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  • FIRST POST
    • JadeLouise
    • By JadeLouise 6th Aug 18, 11:51 PM
    • 21Posts
    • 10Thanks
    JadeLouise
    Buying a house may (or may not) be the death of me
    • #1
    • 6th Aug 18, 11:51 PM
    Buying a house may (or may not) be the death of me 6th Aug 18 at 11:51 PM
    Hey !

    Myself and my partner have took the plunge into the deep end and have decided to buy our first house. We have been living with his parents and our son for the last 2 years since he was born and have just about saved for a deposit.

    Rightly so, the time has come where the space we are in is not adequate for us, our mental health, relationship or our son. So off I went about 2 weeks ago and found a broker who has arranged our AIP and we have viewed about 6 houses.

    No i cant get my head around what to do next. We like one particular house which we are viewing again this week, but its at the top end of pur budget and leasehold and ,despite leasehold properties being the majority around here( in the NW), this puts us off alot. The im worried about when to get a solicitor or the actual mortgage etc etc. I could literally lay awake all night worrying !

    All I have to go by is what i find on the internet, will be the death of me
Page 1
    • G_M
    • By G_M 7th Aug 18, 3:34 AM
    • 45,013 Posts
    • 53,643 Thanks
    G_M
    • #2
    • 7th Aug 18, 3:34 AM
    • #2
    • 7th Aug 18, 3:34 AM
    Free at your local library:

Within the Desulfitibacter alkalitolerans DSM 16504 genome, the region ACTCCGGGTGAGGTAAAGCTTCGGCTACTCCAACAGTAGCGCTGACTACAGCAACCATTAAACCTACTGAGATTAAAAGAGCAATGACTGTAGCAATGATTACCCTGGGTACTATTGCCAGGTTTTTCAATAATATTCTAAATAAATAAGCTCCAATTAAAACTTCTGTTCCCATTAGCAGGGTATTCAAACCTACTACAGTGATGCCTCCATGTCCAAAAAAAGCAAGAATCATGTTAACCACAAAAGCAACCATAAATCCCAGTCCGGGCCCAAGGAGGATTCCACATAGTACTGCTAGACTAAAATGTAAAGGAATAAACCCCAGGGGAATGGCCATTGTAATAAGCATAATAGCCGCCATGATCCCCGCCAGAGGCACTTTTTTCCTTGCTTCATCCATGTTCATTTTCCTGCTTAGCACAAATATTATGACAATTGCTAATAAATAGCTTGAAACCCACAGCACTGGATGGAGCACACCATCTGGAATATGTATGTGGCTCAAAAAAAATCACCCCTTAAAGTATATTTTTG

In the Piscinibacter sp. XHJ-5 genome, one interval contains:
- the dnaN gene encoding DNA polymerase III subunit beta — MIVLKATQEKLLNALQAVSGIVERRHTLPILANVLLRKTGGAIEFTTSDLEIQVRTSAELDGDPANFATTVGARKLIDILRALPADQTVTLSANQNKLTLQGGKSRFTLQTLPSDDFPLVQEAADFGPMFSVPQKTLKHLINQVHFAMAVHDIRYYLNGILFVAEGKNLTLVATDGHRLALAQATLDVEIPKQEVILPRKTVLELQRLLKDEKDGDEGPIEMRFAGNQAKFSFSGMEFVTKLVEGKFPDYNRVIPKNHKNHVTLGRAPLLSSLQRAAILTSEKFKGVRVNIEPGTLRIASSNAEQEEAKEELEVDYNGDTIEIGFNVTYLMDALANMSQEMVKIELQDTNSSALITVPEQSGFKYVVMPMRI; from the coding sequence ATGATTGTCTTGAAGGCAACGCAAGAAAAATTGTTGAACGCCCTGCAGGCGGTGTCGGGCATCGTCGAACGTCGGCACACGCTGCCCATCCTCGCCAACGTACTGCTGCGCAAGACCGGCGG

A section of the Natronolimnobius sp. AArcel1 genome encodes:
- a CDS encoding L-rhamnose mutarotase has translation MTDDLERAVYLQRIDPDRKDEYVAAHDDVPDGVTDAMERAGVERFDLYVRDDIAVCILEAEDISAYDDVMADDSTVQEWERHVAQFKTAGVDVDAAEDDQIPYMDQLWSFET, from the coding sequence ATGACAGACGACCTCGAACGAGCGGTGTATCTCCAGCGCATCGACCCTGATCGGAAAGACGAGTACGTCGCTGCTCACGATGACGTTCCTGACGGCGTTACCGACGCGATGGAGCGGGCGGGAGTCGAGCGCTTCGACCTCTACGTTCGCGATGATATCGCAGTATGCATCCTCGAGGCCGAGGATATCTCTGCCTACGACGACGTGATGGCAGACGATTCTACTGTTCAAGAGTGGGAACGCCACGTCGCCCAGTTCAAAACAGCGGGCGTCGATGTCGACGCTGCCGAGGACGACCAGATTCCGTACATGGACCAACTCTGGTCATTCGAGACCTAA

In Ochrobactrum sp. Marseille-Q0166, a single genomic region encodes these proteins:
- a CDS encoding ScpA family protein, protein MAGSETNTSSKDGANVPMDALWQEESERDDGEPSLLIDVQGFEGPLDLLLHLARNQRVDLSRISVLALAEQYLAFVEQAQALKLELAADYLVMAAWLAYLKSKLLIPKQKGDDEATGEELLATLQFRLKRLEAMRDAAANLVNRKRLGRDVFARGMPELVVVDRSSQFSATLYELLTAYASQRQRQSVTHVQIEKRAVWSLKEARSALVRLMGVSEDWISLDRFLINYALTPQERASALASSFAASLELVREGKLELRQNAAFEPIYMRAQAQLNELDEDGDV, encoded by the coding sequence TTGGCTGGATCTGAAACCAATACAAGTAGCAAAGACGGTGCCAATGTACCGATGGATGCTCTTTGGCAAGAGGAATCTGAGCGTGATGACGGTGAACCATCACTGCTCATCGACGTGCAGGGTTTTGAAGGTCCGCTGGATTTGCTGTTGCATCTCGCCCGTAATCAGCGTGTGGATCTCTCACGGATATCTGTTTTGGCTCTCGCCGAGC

https://www.amazon.co.uk/How-Your-First-Home-Sell/dp/0091935377?SubscriptionId=AKIAILSHYYTFIVPWUY6Q&!!! !!duckduckgo-ffsb-uk-21&linkCode=xm2&camp=2025&creative=165953&creative ASIN=0091935377
    • Smellyonion
    • By Smellyonion 7th Aug 18, 5:31 AM
    • 110 Posts
    • 61 Thanks
    Smellyonion
    • #3
    • 7th Aug 18, 5:31 AM
    • #3
    • 7th Aug 18, 5:31 AM
    Just make sure the ground rent is not exponential. You won't be able to sell in the future.
    • JadeLouise
    • By JadeLouise 7th Aug 18, 5:52 AM
    • 21 Posts
    • 10 Thanks
    JadeLouise
    • #4
    • 7th Aug 18, 5:52 AM
    • #4
    • 7th Aug 18, 5:52 AM
    I did ask when viewing. The lady seems to thi k ot was 3.50 per annum amd the lease has 900 and something years left. I have been reading online that you can buy the freehold but i suspect just like with all things related to house buyibg, this wouldn't be easy.
    • AlexMac
    • By AlexMac 7th Aug 18, 6:35 AM
    • 2,106 Posts
    • 1,837 Thanks
    AlexMac
    • #5
    • 7th Aug 18, 6:35 AM
    • #5
    • 7th Aug 18, 6:35 AM
    Pushing your budget now is no bad thing if you have reasonably secure income and don't mind scrimping; I always think it's best to buy as far up the scale as you can manage.

    Nothing essentially wrong with buying leasehold (and in the last 20-odd years I've owned five such) but it's important to know what you're getting.

    It's not enough if
    ... The lady seems to think it was 3.50 per annum amd the lease has 900 and something years left.....
    Originally posted by JadeLouise